More Evidence That the Brain Lives After the Body Dies
Is there life after death?
When the body dies, does the brain die?
Is that it?
For years people have described near-death experiences where their bodies were pronounced dead, but their consciousnesses seemed to go right on living.
People have reported hearing operating-room conversations, which happened after they were declared dead—conversations later confirmed by the participants.
Others have reported rising above their bodies and seeing the medical team frantically at work trying to revive them.
All the while the electronic devices monitoring life were silent, the notorious flatline. No brain activity.
If these stories were rare, some of the details were uncorroborated, they would all be dismissed. However, they are too frequent and too factual to be ignored.
Dr. Sam Parnia and his team from New York University Langone School of Medicine wanted to understand life and death.
Parnia wanted to know when life really ends. Does life end when the brain dies? Does the brain die when the body dies?
Man found 'dead' after 12 hrs – temp dropped 20C! So when do cells in body die after we die? What happens mind consciousness during time?
— Sam Parnia MD PhD (@SamParniaMDPhD) January 22, 2016
Parnia and his team decided to review all the research from the United States and Europe about patients who went into cardiac arrest and recovered.
The studies showed that at least some of the stories were accurate.
Patients in full cardiac arrest—where the heart has stopped beating, and the brain has stopped receiving blood—lose brain function in 2 to 20 seconds, Parnia explained.
In a medical sense, the body is dead when the heart stops beating and the brain stops getting fresh blood. The brain, which motivates the entire body via its bioelectric signals, stops transmitting. The body’s power source shuts down, so the rest of the body follows suit.
Within 20 seconds of the heart stopping, the brain flatlines; it stops producing brainwaves. Its activity, according to medicine’s most sophisticated sensors, ceases.
Yet in case after case doctors verified that the descriptions of revived patients matched what actually happened in the room after the patients had supposedly “died.”
“They’ll describe watching doctors and nurses working and they’ll describe having awareness of full conversations, of visual things that were going on, that would otherwise not be known to them,” Parnia said in an interview.
This is serious business.
Parnia leads the Resuscitation Research Group at Stony Brook University Hospital in Stony Brook, N.Y.
As promised a small website that outlines our research at Stony Brook University in cardiac arrest resuscitation! https://t.co/MzcXx9Glza
— Sam Parnia MD PhD (@SamParniaMDPhD) April 25, 2017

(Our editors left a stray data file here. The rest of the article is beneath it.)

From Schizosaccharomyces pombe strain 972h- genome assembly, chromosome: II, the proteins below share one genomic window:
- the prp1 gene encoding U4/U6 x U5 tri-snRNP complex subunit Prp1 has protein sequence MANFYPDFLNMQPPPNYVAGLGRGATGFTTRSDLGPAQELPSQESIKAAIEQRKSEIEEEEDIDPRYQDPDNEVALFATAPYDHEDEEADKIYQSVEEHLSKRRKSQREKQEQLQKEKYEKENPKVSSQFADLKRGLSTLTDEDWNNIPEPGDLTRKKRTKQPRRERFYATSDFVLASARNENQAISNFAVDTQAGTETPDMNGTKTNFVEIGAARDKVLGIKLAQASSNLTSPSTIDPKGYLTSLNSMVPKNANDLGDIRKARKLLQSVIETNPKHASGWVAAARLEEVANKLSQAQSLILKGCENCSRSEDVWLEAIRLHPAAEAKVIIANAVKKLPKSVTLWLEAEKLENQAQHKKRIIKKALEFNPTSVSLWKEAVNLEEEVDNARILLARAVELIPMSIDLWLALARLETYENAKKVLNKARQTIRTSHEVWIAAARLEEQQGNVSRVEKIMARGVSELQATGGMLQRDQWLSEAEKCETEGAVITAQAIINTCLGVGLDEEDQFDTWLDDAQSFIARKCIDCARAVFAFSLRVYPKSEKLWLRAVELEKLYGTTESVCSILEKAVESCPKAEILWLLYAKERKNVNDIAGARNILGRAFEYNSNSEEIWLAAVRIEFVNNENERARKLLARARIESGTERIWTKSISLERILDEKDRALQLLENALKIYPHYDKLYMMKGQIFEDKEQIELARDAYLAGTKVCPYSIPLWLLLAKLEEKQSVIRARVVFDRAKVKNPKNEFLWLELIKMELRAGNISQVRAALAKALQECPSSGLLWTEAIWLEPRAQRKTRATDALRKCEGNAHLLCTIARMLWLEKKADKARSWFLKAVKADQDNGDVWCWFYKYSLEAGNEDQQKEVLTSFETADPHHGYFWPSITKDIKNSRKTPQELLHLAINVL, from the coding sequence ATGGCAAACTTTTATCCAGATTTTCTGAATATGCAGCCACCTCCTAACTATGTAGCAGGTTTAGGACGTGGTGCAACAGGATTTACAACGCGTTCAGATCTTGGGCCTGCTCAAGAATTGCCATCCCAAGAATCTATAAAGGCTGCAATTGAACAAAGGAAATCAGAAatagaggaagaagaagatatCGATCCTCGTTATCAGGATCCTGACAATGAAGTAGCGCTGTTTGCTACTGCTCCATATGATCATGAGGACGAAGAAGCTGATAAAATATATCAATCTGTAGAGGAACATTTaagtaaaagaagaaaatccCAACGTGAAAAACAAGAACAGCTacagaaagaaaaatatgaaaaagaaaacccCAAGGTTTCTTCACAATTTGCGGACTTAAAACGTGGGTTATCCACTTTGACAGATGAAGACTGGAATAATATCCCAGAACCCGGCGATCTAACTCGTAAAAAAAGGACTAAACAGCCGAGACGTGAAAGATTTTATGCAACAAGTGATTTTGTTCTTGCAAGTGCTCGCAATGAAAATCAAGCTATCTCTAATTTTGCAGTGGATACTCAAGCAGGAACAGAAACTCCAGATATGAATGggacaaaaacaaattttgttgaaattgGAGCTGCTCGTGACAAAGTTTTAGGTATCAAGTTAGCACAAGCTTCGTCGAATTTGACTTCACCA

Their mission is “to improve the survival and functional outcome of people suffering cardiac arrest.” By learning how the body reacts to even a temporary death, the group hopes to learn how to save more cardiac arrest patients and to limit how much damage dying does before life can be restored.
Their research shows that “death” can be different for different patients.
Doctors in a Canadian intensive care unit found that a patient on life support machinery registered the brain waves of a sleeping person 10 minutes after the machine was turned off. The person’s body had been long dead. There should have been nothing going on in the brain—yet the electroencephalogram (EEG) registered the brain waves of a person in normal sleep.
Three other patients, also taken off life support, did not show these brain waves—but each showed different EEG graphs. Apparently each brain had its own way of dying.
While Parnia’s research is geared toward helping the living, it does raise questions about the nature of life and death.
It seems impossible to deny that in some cases, some kind of consciousness persists after the physical “death” of the body, and the apparent “death” of the brain. The brain shows no sign of conscious function—yet the consciousness continues to function.
The nature of life has been a subject most scientists don’t research. There are not many ways to conduct scientific experiments on dying—obviously medical ethics and human decency prevent killing people and then trying to revive them. And scientists cannot be on hand whenever someone has a near-death experience—they are impossible to predict.
The nature of life, the nature of consciousness is extremely difficult to study. That doesn’t mean it is not worth studying.
Research like Parnia’s proves that there is important information there, even if it is still just out of reach.